Lee Vernon McNeill

Lee McNeill
Personal information
Born(1964-12-02)December 2, 1964
Lumberton, North Carolina, U.S.
DiedSeptember 29, 2021(2021-09-29) (aged 56)
Fayetteville, North Carolina, U.S.

Lee Vernon McNeill[1] (December 2, 1964 – September 29, 2021) was an American track and field athlete who was a Five time All-American, record holding sprinter at East Carolina University.

Career

Lee McNeill was recruited by Bill Carson 1984 out of St. Pauls for East Carolina University. He specialized in the 100 metres.

McNeill made a name for himself in 1985 when he defeated Olympic gold medalist Carl Lewis in the semifinals of the 100-meter dash at the USA outdoor track and field championships. McNeill placed second in the final, outrunning both the world record holder and the NCAA champion. Later that summer he dropped the baton in a Pan American Games relay, but still managed to bring home three bronze medals from the National Sports Festival and the World University Games. His first gold medal of the summer came in June at the U.S. Olympic Festival in Durham. McNeill also picked up a bronze medal in the 100-meter dash.

He won the gold medal in 4 x 100 metres relay at the 1987 World Championships, together with Lee McRae, Harvey Glance and Carl Lewis.

His personal best time over 100 metres is 10.09 seconds, achieved on June 17, 1988, in Tampa when finishing 3rd in The Athletics Congress final.[2] McNeill teamed with Carl Lewis, Harvey Glance and Lee McRae to win the 4X100 relay in the Pan American Games. McNeill was a member of the 1988 Olympic team that competed in Seoul, South Korea.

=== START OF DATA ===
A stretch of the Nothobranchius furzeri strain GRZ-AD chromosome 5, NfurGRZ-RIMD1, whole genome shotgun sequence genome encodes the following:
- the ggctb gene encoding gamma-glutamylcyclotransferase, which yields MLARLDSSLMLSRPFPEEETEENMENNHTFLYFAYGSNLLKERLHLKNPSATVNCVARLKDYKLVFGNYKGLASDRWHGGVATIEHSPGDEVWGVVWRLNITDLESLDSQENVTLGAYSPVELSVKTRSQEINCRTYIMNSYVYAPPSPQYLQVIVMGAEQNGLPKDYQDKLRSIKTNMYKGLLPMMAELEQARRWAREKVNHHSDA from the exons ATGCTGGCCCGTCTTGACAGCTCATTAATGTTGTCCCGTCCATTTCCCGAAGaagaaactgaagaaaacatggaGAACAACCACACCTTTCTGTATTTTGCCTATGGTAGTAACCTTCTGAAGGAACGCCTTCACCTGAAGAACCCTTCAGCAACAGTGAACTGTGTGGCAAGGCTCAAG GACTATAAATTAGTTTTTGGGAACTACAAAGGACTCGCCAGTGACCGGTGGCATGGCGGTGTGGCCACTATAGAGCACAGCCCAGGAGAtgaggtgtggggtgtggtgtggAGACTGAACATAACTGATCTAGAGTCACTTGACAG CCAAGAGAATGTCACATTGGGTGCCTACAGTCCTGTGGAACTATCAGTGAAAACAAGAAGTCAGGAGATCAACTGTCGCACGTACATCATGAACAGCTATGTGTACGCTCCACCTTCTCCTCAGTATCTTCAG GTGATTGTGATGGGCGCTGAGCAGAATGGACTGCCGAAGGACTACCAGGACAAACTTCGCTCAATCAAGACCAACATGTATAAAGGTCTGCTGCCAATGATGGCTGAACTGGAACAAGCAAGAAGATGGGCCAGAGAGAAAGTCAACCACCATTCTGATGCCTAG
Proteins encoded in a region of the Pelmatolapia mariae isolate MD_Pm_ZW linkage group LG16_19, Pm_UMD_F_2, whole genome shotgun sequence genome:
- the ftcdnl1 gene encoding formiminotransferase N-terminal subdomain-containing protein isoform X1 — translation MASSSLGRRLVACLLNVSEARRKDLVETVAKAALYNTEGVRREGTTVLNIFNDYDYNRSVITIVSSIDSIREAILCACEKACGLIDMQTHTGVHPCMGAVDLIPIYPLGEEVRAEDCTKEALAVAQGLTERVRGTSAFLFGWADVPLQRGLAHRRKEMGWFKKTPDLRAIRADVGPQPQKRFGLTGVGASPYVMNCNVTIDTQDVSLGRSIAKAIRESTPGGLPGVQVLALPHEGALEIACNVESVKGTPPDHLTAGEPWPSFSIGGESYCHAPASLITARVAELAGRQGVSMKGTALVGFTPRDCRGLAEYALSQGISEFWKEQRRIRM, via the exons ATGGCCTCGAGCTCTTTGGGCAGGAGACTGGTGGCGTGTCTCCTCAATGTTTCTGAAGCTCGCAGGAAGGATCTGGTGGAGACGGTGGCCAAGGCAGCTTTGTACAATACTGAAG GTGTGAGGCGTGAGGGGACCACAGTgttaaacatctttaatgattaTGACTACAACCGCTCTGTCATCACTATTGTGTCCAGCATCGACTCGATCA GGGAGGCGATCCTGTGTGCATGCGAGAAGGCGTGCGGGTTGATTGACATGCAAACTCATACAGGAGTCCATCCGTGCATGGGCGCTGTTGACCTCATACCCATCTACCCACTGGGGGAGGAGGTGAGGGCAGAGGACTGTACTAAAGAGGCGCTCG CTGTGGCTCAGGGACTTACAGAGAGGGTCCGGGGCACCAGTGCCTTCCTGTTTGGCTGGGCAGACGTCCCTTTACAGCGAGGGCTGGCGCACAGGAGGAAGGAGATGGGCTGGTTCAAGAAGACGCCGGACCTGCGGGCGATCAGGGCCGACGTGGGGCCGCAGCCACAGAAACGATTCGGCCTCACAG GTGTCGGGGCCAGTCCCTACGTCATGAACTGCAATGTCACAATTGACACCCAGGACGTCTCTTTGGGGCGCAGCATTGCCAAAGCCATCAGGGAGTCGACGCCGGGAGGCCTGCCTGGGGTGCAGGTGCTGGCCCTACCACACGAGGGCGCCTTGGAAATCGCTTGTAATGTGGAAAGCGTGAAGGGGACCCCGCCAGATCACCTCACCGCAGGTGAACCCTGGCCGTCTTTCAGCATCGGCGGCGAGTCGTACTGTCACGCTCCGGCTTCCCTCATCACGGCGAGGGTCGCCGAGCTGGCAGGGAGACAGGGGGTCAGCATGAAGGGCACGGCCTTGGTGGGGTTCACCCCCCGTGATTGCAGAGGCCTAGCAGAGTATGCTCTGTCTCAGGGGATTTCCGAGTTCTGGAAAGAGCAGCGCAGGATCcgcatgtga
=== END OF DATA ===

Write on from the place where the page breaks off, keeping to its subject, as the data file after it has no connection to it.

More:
Recognition

On April 18, 2010, McNeill was one of the six new inductees into the Robeson County Sports Hall of Fame ceremony in Pembroke, North Carolina.[3][4][5][6]

Personal life and death

McNeill lived in Greenville, North Carolina. He died from COVID-19 on September 29, 2021, during the COVID-19 pandemic in North Carolina. He struggled to breathe after being diagnosed with the virus in late August and had been hospitalized in the weeks before his death.[7]

References

  1. ^ Lee Mcneill at Sports Reference
  2. ^ Lee Vernon McNeill at World Athletics
  3. ^ McNeill, Lee Vernon. "Second Class Announced for Robeson County Sports Hall of Fame" Archived July 10, 2011, at the Wayback Machine, The Fairmount Bugle, 2010, April. Retrieved on 2010-4-19.
  4. ^ McNeill, Lee Vernon. "Star Sprinter, Lee McNeill", East Carolina University, 1988 Winter. Retrieved on 2010-4-19.
  5. ^ McNeill, Lee Vernon. "1984 State Track Championships" Archived July 13, 2012, at archive.today, NCPrepTrack, 1984, May. Retrieved on 2010-4-19.
  6. ^ McNeill, Lee Vernon. "Lee McNeill Biography", SR?Olympic Sports, 1988, Winter. Retrieved on 2010-4-19.
  7. ^ Jasper, Simone. "Former Olympian from North Carolina dies of COVID, family says. ‘Real-life super hero'", Miami Herald, Published on 2021-10-4.